Firefox still has areas that need to be improved. Below are things that I believe will frustrate users switching from Microsoft Internet Explorer (IE) yet can be easily fixed. These are also some of the most long-standing and contested bugs in Mozilla. Although I’m including the bug numbers, if you’re wise you won’t go and read them. They’ll just annoy you with the mindblowing lack of common sense.

  • Replace File|Exit with File|Close. bug 65121 (or bug 171892)–This used to trip me up in Mozilla relatively frequently, but after repeatedly bashing my head on the keyboard and crying I managed to learn not to use the bottom menu item. Firefox’s IE-like qualities must have lulled me into thinking I could trust menu items again. “Where’d my browser windows go!?” Just fix it already.
  • Add Print to the page right-click context menu. bug 24221 (and more optimistically bug 204519 This has been “won’t fixed” since 2000 and has gotten many duplicates. There are specific cases in pop-ups where there is no menu other than the context menu. This would likely be my third most frequently used context menu item after Back and View Source.
  • Improve plugin installs. bug 224227 and others. While it’s better than it was before Netscape 6 shipped, plugin installation is still not as easy as in IE. Some of this would be mitigated if “typical” plugins were preinstalled or detected automatically.
  • Show the URL of bookmarks in the status bar when mouse hovers over them. bug 23460 IE does this in the favorites and it’s quite useful. I even developed a fix for this bug. Hyatt’s comments in the bug made me think it was fixed in Firebird. If it was, I don’t see the fix in Firefox.
  • Support multiline tooltips 45375 Sites often use tooltips for extra information. Firefox crops the text so you may miss the important bits. IE shows it all.
  • Add a help system. (bug 165960) Mozilla 1.6 comes with a help system that even includes tips for those switching from Internet Explorer. This is a great idea that needs to be included with Firefox. After reading through the bugs it looks like this is already fixed on the trunk. Looking a little deeper I found the Firebird Help Project at Good!

Below is a list of a few things that bother me about Firefox. I use and develop web-applications all day, so I want a powerful and elegant browser. Firefox feels and is incomplete in areas compared to Mozilla. (It is also better in others, such as the form autocomplete dropdowns and customizable toolbars.) Yes, there are extensions that would give me the functionality I want, but Mozilla already has it so I’m not sure I see the point. Still, I’m finding it hard to stay away from Firefox.

  • I want the Mozilla history window. Sure it’s nice to have quick access to history in the sidebar in Firefox, but when I really want details Mozilla’s history window is superior. Why can’t we have both like we do with the Bookmarks sidebar and Organize Bookmarks window?
  • I can’t change my language preferences. I’m frequently switching my default language in Mozilla to test various language versions of sites. I’m told this is a not uncommon experience in internet cafes. Firefox has no current support for switching languages.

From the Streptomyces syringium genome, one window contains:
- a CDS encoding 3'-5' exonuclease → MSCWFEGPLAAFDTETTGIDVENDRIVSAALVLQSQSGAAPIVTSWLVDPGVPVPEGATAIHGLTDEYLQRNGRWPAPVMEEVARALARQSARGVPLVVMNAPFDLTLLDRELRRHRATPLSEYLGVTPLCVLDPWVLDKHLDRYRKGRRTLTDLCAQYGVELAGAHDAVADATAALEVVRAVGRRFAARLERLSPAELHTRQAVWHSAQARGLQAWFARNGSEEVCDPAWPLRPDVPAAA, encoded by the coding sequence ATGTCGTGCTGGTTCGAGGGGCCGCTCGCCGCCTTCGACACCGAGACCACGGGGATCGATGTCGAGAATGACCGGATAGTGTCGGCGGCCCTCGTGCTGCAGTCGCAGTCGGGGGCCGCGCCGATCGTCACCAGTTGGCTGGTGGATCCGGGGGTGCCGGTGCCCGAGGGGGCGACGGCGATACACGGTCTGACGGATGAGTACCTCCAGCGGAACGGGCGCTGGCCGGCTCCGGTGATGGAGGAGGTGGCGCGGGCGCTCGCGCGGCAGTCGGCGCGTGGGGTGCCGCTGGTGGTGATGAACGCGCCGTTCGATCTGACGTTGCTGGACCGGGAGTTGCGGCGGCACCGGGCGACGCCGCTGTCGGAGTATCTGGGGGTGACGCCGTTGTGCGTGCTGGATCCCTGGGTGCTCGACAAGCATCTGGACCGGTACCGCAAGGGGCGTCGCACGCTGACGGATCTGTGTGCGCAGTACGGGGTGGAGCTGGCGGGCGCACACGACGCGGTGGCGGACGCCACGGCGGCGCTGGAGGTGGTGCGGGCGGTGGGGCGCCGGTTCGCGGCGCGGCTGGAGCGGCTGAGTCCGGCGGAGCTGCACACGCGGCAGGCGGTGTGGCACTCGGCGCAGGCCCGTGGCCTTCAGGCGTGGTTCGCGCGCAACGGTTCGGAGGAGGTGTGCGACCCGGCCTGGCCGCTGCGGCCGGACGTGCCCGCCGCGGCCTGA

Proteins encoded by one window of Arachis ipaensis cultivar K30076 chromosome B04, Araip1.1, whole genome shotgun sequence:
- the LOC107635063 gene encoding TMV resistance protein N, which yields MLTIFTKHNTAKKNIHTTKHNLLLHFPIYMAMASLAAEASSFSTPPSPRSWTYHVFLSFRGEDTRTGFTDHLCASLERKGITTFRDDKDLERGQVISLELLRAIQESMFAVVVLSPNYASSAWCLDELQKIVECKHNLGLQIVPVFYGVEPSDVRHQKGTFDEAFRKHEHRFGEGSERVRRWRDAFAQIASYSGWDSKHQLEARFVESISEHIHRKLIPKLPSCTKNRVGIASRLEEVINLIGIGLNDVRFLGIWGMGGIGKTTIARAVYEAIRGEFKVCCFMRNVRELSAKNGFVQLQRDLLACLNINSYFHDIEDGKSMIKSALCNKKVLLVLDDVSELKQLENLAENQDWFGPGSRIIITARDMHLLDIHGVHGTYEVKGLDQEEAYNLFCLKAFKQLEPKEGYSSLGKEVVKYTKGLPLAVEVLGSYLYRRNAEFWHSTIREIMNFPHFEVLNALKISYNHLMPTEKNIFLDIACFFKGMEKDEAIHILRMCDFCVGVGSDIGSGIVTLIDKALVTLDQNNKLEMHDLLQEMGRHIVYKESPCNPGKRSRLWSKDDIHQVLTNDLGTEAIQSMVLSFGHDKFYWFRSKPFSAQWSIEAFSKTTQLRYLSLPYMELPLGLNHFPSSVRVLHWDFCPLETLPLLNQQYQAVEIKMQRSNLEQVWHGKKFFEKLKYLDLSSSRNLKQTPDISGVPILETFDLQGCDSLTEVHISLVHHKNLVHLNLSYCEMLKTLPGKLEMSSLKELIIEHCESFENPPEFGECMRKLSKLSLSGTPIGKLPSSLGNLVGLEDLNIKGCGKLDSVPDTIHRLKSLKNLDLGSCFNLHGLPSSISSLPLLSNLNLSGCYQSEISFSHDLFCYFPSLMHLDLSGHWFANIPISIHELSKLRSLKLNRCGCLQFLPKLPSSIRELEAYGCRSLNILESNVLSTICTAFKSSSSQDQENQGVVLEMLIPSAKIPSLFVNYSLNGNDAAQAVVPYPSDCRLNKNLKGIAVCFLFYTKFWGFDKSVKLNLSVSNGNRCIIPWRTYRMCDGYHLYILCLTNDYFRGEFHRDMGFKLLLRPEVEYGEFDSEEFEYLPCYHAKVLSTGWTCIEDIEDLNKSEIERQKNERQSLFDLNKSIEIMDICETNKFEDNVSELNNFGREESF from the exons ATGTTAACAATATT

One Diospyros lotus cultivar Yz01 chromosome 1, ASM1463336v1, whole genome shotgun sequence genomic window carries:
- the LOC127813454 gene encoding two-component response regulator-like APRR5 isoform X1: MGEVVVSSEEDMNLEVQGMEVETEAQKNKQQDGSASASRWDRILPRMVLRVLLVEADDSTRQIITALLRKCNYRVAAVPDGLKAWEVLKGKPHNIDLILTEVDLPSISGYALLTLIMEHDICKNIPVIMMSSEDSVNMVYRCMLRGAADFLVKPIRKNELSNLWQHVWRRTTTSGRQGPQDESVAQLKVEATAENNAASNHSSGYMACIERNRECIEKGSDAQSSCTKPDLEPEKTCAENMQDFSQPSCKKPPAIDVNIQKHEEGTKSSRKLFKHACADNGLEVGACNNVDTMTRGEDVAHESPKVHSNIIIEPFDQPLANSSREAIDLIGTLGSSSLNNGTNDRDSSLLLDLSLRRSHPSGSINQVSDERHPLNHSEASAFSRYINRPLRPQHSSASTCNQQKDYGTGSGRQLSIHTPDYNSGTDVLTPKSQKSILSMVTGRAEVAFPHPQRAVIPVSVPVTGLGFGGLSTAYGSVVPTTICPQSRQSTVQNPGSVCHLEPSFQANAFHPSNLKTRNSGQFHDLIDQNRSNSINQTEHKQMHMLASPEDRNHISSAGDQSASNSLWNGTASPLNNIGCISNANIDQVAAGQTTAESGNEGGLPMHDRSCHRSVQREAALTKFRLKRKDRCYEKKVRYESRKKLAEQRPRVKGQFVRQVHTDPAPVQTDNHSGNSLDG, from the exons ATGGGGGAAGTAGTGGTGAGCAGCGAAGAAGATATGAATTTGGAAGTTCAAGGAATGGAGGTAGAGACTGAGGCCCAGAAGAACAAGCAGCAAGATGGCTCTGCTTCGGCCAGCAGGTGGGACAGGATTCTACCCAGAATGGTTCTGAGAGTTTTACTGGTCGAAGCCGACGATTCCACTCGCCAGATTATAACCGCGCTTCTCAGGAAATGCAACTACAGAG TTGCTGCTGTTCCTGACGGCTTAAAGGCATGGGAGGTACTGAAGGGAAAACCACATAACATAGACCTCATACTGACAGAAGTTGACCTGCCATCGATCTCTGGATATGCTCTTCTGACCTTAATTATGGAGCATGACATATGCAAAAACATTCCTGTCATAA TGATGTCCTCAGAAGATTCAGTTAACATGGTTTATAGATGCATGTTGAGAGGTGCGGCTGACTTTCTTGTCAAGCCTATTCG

• The backspace key goes back!? I know this is an IE-ism, but this is terrible. I use Find As You Type all the time and frequently revise it with backspace. In Mozilla I can backspace multiple times with no problem. I seem to do the same in form fields. In Firefox I’ve found myself multiple pages back for no apparent reason.
  • Bring back MNG and JNG support. It looks like this will soon be back on the Mozilla trunk. It’d be great for Firefox, too. While the current IE market dominance limits the web usefulness of these image formats, they can be used in fantastic ways in themes. And I hope Firefox can steal some marketshare.
  • Ok, this is a bit silly, but get a better throbber. I’m sure it’s cool to have your personal logo as a browser’s throbber, but the Q-scythe doesn’t do it for me. Mozilla’s M/Mozilla head throbber has the benefit that it is extremely obvious when it is active. I gotta give some credit to Firefox: at least the throbber is there by default. Can’t we make one based on the new Firefox logo? Perhaps this provides the chance to show the front of the firefox?

Fixing bug 23460

Earlier this year I mentioned that I had developed a fix for Mozilla bug 23460. After applying the fix, Mozilla will show bookmark URLs in the statusbar when you hover over bookmarks in the personal toolbar or bookmark menu. Although I wrote the description of the fix for Mozilla developers, interested Mozilla users have asked about what they need to do to patch their Mozilla version. I’ve added instructions to help you.

I know this works with Mozilla 1.4. I’d imagine if you make the edits instead of just snagging the patch files it would apply to any recent version of Mozilla including 1.5 and 1.6, but I haven’t tried it. I also got a report that applying the file uncompressed worked better for one user. Not quite sure why that would be—perhaps it depends on your zip tool—but thought I’d point it out.

Of course, you could also use Mozilla Firebird instead as it apparently already supports this feature.


The new website is up and while I somewhat appreciate the design change, the usability problems are disappointing—I know they got feedback on this. I never understand why designers mess with the link underline styles and colors to make them inconsistent. The site forces no underlining for links, which wouldn’t be so bad—indeed, it’s my preferred style—but it also has poor choices for link colors. Are links white, blue, brown, or red? Oh, that heading that’s blue and looks just like the links over there isn’t a link. Oh, that heading that’s brown and looks looks just like the links over there isn’t a link. Frustrating! I hate using my magic wand to find which of the text that looks like links really are. Worse, the designer decided that visited links should (almost) match the text color. So now you have to look through all the text for links.